Actress Ashley Judd is moving closer to a challenge to Sen. Mitch McConnellAddison (Mitch) Mitchell McConnellPolitical figures pay tribute to Charles Krauthammer Charles Krauthammer dies at the age of 68 Overnight Energy: EPA declines to write new rule for toxic spills | Senate blocks move to stop Obama water rule | EPA bought 'tactical' pants and polos MORE (R-Ky.), meeting in recent days with the Democratic Senatorial Campaign Committee and Democratic donors and strategists in Kentucky to discuss a potential run.

A source familiar with the meeting confirmed to The Hill that she met with the Democrats' campaign arm earlier this week. The DSCC declined to comment on recruitment, but it's an early indication that Judd is taking the necessary steps to challenge McConnell.

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Last week, Judd met with Democratic donors in the state at a dinner at the home of Christy Brown, the widow of Jack Daniel's whiskey magnate Owsley Brown II, who is active in state politics.

Judd joined nine others at the dinner, including Rep. John YarmuthJohn Allen YarmuthHouse panel approves belated 2019 budget House GOP 2019 budget calls for deep Medicare, Medicaid spending cuts Key conservative presses for shield law after seizure of NYT reporter’s records MORE (D-Ky.), who has been vocal in his support of the actress, and former Kentucky Democratic Party Chairman Jonathan Miller.

According to a person familiar with the meeting, it offered the opportunity for potential supporters to ask questions and offer concerns about Judd's interest in the race. Judd said at the meeting she would make a decision by May 6, on the day of the Kentucky Derby.

She is also seeking out advice from Sens. Kirsten GillibrandKirsten Elizabeth GillibrandSenate moving ahead with border bill, despite Trump Dem presidential hopefuls seize on Trump border policy Actress Marcia Gay Harden urges Congress to boost Alzheimer's funding MORE (D-N.Y.) and Claire McCaskillClaire Conner McCaskillConservative group calls for ethics probe into McCaskill’s use of private plane Senate moderates hunt for compromise on family separation bill Election Countdown: Family separation policy may haunt GOP in November | Why Republican candidates are bracing for surprises | House Dems rake in record May haul | 'Dumpster fire' ad goes viral MORE (D-Mo.) about the race, and has invited McCaskill to join her at an upcoming University of Kentucky basketball game.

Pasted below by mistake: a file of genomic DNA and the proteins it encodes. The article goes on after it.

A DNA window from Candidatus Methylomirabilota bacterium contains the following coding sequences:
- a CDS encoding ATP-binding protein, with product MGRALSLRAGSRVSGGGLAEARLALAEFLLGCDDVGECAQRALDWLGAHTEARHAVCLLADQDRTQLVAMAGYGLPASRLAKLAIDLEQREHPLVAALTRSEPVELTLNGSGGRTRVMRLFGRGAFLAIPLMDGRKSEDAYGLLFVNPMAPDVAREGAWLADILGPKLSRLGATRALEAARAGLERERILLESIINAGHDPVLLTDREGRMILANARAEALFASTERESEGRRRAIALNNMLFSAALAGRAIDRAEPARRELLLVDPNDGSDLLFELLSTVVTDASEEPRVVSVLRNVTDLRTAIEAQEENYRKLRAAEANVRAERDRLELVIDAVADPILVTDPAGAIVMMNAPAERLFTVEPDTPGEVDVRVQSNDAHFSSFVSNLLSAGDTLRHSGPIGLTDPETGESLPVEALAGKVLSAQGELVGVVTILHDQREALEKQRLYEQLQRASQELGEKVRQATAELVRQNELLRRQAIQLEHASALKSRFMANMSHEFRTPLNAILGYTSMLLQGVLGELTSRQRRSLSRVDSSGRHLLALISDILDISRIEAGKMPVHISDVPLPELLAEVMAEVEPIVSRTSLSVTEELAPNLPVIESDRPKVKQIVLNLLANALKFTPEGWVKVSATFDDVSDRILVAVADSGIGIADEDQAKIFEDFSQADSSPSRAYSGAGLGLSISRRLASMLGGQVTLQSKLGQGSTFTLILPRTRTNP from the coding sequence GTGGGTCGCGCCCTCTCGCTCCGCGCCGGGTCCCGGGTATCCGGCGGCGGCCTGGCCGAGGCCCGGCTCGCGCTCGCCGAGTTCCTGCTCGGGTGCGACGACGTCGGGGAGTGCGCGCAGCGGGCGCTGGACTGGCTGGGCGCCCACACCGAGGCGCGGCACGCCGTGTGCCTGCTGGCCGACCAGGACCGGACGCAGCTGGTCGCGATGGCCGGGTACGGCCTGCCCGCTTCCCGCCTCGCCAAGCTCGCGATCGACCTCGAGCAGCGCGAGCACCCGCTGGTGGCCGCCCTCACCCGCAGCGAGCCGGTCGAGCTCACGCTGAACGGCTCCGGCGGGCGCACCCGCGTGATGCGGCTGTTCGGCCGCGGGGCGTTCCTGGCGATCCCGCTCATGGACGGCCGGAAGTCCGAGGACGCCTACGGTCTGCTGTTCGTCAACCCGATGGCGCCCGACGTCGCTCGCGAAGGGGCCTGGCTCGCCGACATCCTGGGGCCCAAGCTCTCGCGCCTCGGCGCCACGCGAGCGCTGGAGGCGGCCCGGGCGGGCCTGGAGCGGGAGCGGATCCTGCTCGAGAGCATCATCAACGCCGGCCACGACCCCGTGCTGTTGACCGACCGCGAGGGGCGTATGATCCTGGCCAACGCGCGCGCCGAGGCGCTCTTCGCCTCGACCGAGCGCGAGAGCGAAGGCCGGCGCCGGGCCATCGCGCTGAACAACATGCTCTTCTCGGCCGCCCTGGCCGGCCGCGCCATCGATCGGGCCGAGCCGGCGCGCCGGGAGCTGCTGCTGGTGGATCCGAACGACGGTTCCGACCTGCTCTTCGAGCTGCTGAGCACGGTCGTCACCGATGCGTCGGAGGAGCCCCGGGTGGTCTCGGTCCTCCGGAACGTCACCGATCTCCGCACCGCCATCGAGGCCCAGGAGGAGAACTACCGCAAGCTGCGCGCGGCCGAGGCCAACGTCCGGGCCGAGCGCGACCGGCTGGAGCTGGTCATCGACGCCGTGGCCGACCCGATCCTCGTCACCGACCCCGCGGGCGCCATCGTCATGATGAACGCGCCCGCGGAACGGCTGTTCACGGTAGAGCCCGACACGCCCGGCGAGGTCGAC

Judd has previously expressed interest in the race, but until now there were few indications she was making the necessary preparations to launch a bid.

And some Democrats in the state remain skeptical of her potential candidacy. They've expressed concern that she wouldn't be the strongest contender against McConnell because, though she grew up in Kentucky, she currently lives in Tennessee, and because she was a vocal and active supporter of President Obama during his campaign — a fact that some worry would make it easy for McConnell to nationalize the race, and in doing so hamper support for downballot candidates.

However, a recent poll from Republican firm Harper Polling put her only nine percentage points behind McConnell, and she would have the personal wealth needed to take on the deep-pocketed incumbent, who currently has more than $7 million in his campaign coffers.

And at least one GOP group is taking her candidacy seriously. American Crossroads, the super-PAC backed by Karl Rove, launched an ad mocking her as a "radical Hollywood liberal." McConnell's campaign, too, included her in its first paid ad of the cycle, which framed her as one of "Obama's Democrats."